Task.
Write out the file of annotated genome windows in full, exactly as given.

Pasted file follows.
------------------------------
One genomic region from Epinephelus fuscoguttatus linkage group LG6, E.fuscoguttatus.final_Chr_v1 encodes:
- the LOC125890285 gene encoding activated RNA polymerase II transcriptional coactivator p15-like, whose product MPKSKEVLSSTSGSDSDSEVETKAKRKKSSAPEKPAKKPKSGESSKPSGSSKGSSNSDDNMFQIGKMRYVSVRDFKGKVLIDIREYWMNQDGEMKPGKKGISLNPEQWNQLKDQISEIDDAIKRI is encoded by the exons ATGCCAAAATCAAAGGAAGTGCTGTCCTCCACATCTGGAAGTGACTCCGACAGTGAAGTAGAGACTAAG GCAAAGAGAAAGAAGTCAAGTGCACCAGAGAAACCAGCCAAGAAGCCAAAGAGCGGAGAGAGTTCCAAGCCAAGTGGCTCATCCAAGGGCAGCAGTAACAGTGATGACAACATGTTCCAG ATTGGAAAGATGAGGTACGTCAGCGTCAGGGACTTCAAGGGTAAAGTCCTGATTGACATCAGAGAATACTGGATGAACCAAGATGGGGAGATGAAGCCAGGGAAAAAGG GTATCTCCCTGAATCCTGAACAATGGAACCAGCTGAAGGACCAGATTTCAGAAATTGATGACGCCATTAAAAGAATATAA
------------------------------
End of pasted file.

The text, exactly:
One genomic region from Epinephelus fuscoguttatus linkage group LG6, E.fuscoguttatus.final_Chr_v1 encodes:
- the LOC125890285 gene encoding activated RNA polymerase II transcriptional coactivator p15-like, whose product MPKSKEVLSSTSGSDSDSEVETKAKRKKSSAPEKPAKKPKSGESSKPSGSSKGSSNSDDNMFQIGKMRYVSVRDFKGKVLIDIREYWMNQDGEMKPGKKGISLNPEQWNQLKDQISEIDDAIKRI is encoded by the exons ATGCCAAAATCAAAGGAAGTGCTGTCCTCCACATCTGGAAGTGACTCCGACAGTGAAGTAGAGACTAAG GCAAAGAGAAAGAAGTCAAGTGCACCAGAGAAACCAGCCAAGAAGCCAAAGAGCGGAGAGAGTTCCAAGCCAAGTGGCTCATCCAAGGGCAGCAGTAACAGTGATGACAACATGTTCCAG ATTGGAAAGATGAGGTACGTCAGCGTCAGGGACTTCAAGGGTAAAGTCCTGATTGACATCAGAGAATACTGGATGAACCAAGATGGGGAGATGAAGCCAGGGAAAAAGG GTATCTCCCTGAATCCTGAACAATGGAACCAGCTGAAGGACCAGATTTCAGAAATTGATGACGCCATTAAAAGAATATAA